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dc.contributor.authorMiller, A. Z.es_ES
dc.contributor.authorJurado, Valmees_ES
dc.contributor.authorPereira, M.F.C.es_ES
dc.contributor.authorFernández, Octavioes_ES
dc.contributor.authorCalaforra, José Maríaes_ES
dc.contributor.authorDionísio, A.es_ES
dc.contributor.authorSáiz-Jiménez, Cesáreoes_ES
dc.identifier.citationGeophysical Research Abstracts (17) 2015es_ES
dc.descriptionPoster presentado en EGU General Assembly 2015, held 12-17 April, 2015 in Vienna, Austria. id.14276es_ES
dc.description.abstractThe need to better understand the biodiversity, origins of life on Earth and on other planets, and the wide applications of the microbe-mineral interactions have led to a rapid expansion of interest in subsurface environments. Recently reported results indicated signs of an early wet Mars and rather recent volcanic activity which suggest that Mars's subsurface can house organic molecules or traces of microbial life, making the search for microbial life on Earth's subsurface even more compelling. Caves on Earth are windows into the subsurface that harbor a wide variety of mineral-utilizing microorganisms, which may contribute to the formation of biominerals and unusual microstructures recognized as biosignatures. These environments contain a wide variety of redox interfaces and stable physicochemical conditions, which enhance secondary mineral precipitation and microbial growth under limited organic nutrient inputs. Enigmatic microorganisms and unusual mineral features have been found associated with secondary mineral deposits or speleothems in limestone caves and lava tubes. In this study, Field Emission Scanning Electron Microscopy (FESEM) and Energy Dispersive X-ray spectroscopy (EDS) analyses were conducted on cave speleothem samples to assess microbe-mineral interactions, evaluate biogenicity, as well as to describe unusual mineral formations and microbial features. Microbial mats, extracellular polymeric substances, tubular empty sheaths, mineralized cells, filamentous fabrics, as well as "cell-sized" etch pits or microborings produced by bacterial cells were observed on minerals. These features evidence microbe-mineral interactions and may represent mineralogical signatures of life. We can thus consider that caves on Earth are plausible repositories of terrestrial biosignatures where we can look for microbial signatureses_ES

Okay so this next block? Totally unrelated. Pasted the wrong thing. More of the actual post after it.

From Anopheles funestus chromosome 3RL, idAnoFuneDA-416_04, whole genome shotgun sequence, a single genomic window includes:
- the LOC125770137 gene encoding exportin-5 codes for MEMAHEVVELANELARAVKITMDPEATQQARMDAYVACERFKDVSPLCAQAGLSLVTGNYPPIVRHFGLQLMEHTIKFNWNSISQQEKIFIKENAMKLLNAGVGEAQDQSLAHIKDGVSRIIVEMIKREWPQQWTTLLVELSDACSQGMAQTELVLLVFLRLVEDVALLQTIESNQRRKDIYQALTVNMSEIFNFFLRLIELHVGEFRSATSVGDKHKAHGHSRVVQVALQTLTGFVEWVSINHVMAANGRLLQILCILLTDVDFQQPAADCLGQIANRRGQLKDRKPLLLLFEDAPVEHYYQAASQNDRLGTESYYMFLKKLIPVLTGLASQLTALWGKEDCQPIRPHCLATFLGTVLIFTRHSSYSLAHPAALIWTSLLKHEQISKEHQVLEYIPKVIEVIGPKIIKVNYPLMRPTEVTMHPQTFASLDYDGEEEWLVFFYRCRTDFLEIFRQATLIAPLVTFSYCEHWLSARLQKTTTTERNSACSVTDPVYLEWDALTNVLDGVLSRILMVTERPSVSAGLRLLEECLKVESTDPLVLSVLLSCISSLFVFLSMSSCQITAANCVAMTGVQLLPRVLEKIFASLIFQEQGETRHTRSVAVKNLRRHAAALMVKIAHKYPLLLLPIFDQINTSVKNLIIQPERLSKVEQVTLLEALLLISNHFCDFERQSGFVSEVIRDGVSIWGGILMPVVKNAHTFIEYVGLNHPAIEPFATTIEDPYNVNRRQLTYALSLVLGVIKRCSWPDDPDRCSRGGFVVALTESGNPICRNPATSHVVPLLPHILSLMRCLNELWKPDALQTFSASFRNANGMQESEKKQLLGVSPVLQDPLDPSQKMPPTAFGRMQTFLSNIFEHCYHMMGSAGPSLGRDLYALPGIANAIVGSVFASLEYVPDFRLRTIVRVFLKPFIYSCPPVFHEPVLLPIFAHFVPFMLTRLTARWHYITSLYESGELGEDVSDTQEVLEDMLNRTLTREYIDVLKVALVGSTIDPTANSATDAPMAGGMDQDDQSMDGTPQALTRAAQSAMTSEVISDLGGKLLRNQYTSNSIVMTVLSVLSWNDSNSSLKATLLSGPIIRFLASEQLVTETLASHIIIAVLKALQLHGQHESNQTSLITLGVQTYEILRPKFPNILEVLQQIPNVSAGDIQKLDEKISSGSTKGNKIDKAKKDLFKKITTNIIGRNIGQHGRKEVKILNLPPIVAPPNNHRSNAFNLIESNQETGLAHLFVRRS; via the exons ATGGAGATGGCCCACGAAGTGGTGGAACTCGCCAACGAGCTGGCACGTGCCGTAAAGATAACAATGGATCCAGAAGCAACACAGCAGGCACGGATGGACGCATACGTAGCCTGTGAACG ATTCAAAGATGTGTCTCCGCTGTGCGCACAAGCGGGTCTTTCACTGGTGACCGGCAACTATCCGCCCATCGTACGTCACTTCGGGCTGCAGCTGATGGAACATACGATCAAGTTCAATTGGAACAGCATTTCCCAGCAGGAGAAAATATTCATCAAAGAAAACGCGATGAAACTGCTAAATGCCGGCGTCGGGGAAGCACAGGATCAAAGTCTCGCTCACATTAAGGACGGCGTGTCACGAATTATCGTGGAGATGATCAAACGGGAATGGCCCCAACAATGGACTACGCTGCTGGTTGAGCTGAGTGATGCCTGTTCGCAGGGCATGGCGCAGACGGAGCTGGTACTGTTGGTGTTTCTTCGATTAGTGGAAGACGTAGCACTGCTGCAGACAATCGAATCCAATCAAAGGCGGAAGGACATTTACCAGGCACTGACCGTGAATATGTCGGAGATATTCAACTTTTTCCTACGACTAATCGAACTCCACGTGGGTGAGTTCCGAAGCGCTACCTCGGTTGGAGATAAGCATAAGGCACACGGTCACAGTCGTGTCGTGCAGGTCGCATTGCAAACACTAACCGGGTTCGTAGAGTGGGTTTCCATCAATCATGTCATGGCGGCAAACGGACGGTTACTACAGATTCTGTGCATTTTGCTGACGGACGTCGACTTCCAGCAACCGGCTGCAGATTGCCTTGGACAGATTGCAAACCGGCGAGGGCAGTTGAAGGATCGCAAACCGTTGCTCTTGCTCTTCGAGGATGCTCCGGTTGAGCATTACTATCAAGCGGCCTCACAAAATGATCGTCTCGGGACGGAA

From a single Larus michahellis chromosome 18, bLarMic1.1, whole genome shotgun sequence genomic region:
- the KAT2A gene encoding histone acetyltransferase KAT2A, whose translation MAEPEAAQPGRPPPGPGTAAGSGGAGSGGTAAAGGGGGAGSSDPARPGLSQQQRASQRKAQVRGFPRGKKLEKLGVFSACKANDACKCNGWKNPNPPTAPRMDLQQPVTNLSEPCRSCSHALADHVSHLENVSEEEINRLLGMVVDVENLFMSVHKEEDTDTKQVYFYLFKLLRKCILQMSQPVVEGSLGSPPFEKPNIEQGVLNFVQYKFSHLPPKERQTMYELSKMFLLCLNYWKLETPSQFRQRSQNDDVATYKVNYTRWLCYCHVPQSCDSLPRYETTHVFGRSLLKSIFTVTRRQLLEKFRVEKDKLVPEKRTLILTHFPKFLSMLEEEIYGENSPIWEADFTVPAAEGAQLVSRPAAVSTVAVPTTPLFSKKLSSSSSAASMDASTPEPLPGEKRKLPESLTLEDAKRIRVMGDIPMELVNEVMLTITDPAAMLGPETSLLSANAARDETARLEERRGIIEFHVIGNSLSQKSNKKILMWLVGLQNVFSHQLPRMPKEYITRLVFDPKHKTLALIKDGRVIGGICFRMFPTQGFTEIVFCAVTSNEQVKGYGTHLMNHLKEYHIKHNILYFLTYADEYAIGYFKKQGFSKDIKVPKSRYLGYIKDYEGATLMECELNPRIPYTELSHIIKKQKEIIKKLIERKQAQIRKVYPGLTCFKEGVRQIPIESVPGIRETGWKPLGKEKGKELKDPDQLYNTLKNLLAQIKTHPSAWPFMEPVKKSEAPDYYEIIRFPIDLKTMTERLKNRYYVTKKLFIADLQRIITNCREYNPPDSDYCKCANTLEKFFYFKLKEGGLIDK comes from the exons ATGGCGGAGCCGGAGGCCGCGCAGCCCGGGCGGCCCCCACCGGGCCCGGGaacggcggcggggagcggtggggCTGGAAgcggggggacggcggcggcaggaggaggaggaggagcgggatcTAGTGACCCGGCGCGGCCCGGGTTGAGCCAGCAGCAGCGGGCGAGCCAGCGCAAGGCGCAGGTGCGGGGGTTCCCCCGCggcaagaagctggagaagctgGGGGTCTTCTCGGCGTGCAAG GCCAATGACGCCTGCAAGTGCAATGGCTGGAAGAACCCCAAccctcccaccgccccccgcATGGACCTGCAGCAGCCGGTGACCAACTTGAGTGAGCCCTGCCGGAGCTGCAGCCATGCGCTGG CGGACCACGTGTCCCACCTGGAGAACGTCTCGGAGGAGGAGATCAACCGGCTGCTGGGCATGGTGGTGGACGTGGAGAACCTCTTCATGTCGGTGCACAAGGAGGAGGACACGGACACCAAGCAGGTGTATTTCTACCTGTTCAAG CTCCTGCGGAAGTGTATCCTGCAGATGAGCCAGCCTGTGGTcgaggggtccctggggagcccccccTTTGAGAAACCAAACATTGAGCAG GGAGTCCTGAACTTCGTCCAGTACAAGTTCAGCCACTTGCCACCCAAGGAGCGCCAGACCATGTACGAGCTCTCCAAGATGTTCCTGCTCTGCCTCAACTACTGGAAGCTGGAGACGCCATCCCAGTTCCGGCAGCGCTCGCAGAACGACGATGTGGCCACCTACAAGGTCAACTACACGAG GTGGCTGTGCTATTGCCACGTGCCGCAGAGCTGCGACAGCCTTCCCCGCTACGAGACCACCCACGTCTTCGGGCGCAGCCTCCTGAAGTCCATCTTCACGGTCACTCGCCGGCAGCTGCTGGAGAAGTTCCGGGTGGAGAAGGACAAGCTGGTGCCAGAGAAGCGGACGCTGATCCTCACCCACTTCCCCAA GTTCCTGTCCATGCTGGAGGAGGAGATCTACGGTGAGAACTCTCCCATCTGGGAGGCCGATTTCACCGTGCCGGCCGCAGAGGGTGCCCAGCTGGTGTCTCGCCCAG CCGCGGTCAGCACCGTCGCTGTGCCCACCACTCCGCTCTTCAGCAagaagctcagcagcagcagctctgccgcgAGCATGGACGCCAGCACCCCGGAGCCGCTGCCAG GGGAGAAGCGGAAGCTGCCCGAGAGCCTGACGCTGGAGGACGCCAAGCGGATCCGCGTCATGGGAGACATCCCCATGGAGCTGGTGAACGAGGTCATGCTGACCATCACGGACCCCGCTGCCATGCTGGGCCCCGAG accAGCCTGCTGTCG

dc.description.sponsorshipAZM acknowledges the support from the Marie Curie Intra-European Fellowship within the 7th European Community Framework Programme (PIEF-GA-2012-328689- DECAVE). The authors acknowledge the Spanish Ministry of Economy and Competitiveness (project CGL2013-41674-P) for financial support.es_ES
dc.publisherEuropean Geosciences Uniones_ES
dc.relation.isversionofPublisher's versiones_ES
dc.titleCave speleothems as repositories of microbial biosignatures.es_ES
dc.typepóster de congresoes_ES
dc.description.peerreviewedPeer reviewedes_ES
dc.contributor.funderMinisterio de Economía y Competitividad (España)es_ES
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